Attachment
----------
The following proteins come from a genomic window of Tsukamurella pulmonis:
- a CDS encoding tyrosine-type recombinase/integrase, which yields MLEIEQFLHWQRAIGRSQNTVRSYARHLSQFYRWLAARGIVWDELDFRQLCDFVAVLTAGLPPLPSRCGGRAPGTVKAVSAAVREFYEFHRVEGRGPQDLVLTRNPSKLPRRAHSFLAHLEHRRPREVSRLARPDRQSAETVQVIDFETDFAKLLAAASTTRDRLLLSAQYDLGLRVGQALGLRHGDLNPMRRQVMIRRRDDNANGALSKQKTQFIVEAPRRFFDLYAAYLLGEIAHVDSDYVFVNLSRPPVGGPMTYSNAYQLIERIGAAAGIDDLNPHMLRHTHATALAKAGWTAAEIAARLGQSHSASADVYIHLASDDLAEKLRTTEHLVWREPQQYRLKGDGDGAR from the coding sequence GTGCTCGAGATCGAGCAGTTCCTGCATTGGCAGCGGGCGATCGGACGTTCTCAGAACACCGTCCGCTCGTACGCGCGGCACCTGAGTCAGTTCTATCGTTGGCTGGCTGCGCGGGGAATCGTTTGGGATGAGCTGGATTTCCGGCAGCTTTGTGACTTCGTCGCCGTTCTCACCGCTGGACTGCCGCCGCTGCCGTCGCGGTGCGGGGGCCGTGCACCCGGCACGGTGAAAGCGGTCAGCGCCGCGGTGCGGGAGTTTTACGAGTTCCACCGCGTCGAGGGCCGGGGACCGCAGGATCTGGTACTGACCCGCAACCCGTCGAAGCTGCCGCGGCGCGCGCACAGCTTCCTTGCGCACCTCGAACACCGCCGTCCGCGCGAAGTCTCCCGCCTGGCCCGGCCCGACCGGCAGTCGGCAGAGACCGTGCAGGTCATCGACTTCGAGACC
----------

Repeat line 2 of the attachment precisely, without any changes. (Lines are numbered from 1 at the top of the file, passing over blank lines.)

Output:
- a CDS encoding tyrosine-type recombinase/integrase, which yields MLEIEQFLHWQRAIGRSQNTVRSYARHLSQFYRWLAARGIVWDELDFRQLCDFVAVLTAGLPPLPSRCGGRAPGTVKAVSAAVREFYEFHRVEGRGPQDLVLTRNPSKLPRRAHSFLAHLEHRRPREVSRLARPDRQSAETVQVIDFETDFAKLLAAASTTRDRLLLSAQYDLGLRVGQALGLRHGDLNPMRRQVMIRRRDDNANGALSKQKTQFIVEAPRRFFDLYAAYLLGEIAHVDSDYVFVNLSRPPVGGPMTYSNAYQLIERIGAAAGIDDLNPHMLRHTHATALAKAGWTAAEIAARLGQSHSASADVYIHLASDDLAEKLRTTEHLVWREPQQYRLKGDGDGAR from the coding sequence GTGCTCGAGATCGAGCAGTTCCTGCATTGGCAGCGGGCGATCGGACGTTCTCAGAACACCGTCCGCTCGTACGCGCGGCACCTGAGTCAGTTCTATCGTTGGCTGGCTGCGCGGGGAATCGTTTGGGATGAGCTGGATTTCCGGCAGCTTTGTGACTTCGTCGCCGTTCTCACCGCTGGACTGCCGCCGCTGCCGTCGCGGTGCGGGGGCCGTGCACCCGGCACGGTGAAAGCGGTCAGCGCCGCGGTGCGGGAGTTTTACGAGTTCCACCGCGTCGAGGGCCGGGGACCGCAGGATCTGGTACTGACCCGCAACCCGTCGAAGCTGCCGCGGCGCGCGCACAGCTTCCTTGCGCACCTCGAACACCGCCGTCCGCGCGAAGTCTCCCGCCTGGCCCGGCCCGACCGGCAGTCGGCAGAGACCGTGCAGGTCATCGACTTCGAGACC